Anne (netmouse) wrote,

Busy Holiday Weekend

How was your holiday weekend? Mine was pretty busy. I got some good traction on things I wanted to do around the house. Yesterday I finished sorting stuff related to Bill and hiking and sending packages to him up into our guest room and out of the living room, and gave that room a thorough cleaning. This morning I donated most of the stuff that had been stacked in our den to donate. Cleaned the den a little yesterday and will hopefully finish tonight.

I did a lot of cooking over the weekend. Saturday I learned how to "de-vein" shrimp for a dish I made for the SouthEastern Michigan Gluttony Society (pronounced "SMEGS: friends, conversation, and stupid amounts of food.") Sunday I made a bacon spinach smoked sausage lasagna that was an invention of Bill's. He's commented that he likes it when I figure out how to make a crazy idea of his into a reality. In this case you take half a pound of bacon, cooked and chopped or crumbled, plus a couple links of smoked sausage, thinly sliced, and add them into an otherwise quality spinach lasagna recipe, mixing the bacon into the spinach/ricotta mixture and layering the smoked sausage between the cheese mixture and the tomato sauce.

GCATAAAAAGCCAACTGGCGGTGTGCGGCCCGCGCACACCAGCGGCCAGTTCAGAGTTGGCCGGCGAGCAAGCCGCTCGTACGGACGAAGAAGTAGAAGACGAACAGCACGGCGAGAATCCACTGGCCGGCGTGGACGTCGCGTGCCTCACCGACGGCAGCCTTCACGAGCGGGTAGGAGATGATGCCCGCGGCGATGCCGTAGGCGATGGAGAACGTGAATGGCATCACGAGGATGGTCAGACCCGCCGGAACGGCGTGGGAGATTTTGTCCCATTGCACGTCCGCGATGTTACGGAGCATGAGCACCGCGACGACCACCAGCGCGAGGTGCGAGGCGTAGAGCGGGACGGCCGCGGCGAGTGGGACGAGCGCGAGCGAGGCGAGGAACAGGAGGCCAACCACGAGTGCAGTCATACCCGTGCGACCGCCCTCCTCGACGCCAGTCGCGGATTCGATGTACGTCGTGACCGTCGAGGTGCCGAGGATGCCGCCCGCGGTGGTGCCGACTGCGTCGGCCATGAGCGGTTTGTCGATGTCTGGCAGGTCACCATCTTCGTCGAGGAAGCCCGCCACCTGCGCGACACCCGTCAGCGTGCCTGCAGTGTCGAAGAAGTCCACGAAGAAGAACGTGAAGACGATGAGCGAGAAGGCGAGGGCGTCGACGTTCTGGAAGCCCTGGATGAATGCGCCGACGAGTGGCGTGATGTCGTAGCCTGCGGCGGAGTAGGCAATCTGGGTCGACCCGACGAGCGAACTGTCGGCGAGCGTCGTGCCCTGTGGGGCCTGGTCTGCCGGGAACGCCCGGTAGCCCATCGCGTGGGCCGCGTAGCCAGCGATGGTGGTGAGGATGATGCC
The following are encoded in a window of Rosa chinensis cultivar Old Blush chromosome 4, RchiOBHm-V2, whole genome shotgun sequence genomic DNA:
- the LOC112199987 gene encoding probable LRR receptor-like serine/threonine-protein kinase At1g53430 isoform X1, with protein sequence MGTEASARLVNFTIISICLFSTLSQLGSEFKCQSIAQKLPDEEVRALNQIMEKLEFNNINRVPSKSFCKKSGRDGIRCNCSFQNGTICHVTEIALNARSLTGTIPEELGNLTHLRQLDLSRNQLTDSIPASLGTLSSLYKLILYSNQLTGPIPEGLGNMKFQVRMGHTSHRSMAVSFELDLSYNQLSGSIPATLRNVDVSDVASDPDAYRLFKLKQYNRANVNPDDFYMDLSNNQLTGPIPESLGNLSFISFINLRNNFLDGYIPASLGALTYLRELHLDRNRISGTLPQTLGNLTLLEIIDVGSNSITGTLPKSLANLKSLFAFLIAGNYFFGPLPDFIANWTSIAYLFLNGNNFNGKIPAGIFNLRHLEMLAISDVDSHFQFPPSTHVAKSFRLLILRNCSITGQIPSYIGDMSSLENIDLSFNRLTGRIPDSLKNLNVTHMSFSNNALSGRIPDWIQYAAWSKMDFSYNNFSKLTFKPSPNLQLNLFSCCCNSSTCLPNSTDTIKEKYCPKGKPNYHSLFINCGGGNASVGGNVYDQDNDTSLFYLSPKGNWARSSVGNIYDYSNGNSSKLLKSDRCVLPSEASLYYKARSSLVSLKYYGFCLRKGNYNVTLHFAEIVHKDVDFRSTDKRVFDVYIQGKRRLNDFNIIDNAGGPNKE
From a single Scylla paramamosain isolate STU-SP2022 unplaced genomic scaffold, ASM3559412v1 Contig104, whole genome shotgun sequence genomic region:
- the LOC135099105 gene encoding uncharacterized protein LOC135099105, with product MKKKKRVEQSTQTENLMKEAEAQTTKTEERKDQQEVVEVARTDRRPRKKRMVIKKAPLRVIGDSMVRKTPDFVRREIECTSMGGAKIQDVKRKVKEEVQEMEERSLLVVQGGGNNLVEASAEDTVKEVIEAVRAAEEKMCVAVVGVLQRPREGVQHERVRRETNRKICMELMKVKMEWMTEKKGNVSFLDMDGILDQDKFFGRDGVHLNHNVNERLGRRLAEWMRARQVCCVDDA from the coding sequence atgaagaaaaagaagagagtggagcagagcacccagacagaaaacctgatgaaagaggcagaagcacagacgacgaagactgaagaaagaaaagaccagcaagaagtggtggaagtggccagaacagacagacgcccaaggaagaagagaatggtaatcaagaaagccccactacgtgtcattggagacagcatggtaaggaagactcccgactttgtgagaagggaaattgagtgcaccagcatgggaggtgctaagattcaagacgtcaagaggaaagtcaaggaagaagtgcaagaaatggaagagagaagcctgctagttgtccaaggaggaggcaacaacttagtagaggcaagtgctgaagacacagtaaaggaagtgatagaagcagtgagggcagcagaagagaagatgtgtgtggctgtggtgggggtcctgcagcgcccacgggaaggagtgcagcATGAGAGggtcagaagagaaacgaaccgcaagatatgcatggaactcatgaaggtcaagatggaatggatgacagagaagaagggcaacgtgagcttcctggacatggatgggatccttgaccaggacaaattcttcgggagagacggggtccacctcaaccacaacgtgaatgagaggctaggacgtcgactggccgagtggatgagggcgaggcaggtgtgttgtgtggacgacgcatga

Monday I made a spinach-stuffed lamb roast, with the sirloin half of a leg of lamb -- which effort pointed out I really need a meat mallet-- and scalloped potatoes. It turned out pretty well. I removed the bone first so I could pound out the meat and tie it in a roast with the stuffing inside. Then I roasted the bone beside it. I think pulling the crispy bits off the bone was my favorite part.

De-veining shrimp is kind of a gross process, though I got better and faster at it as I went on. Basically, you're removing the intestines from the shrimp - not a vein at all. If you're lucky, your shrimp will all have clear intestines and not need de-veining. The batch of shrimp I had, almost all the shrimp needed de-veining. I looked this up in a basic elements of cooking guide that my mom and dad gave me a while back. It explained that you slice the shrimp open down the center of the back, and then you use the fingers or the tip of your knife to remove the "vein". I highly recommend using the tip of the knife, since the yucky strands tend to stick to the fingers. It can be tricky, though, to lift the "vein" out with the tip of a sharp knife without cutting it. Also, make sure to cut through all the way to the "vein" - other wise, as you pull it out, it can get stuck under a crosswise structural shrimp-part and you might accidentally squeeze and empty the intestine as you pull on it, instead of pulling it and its contents out together, all cleanly contained, which is what you want. No intestinal contents to be left in the shrimp!

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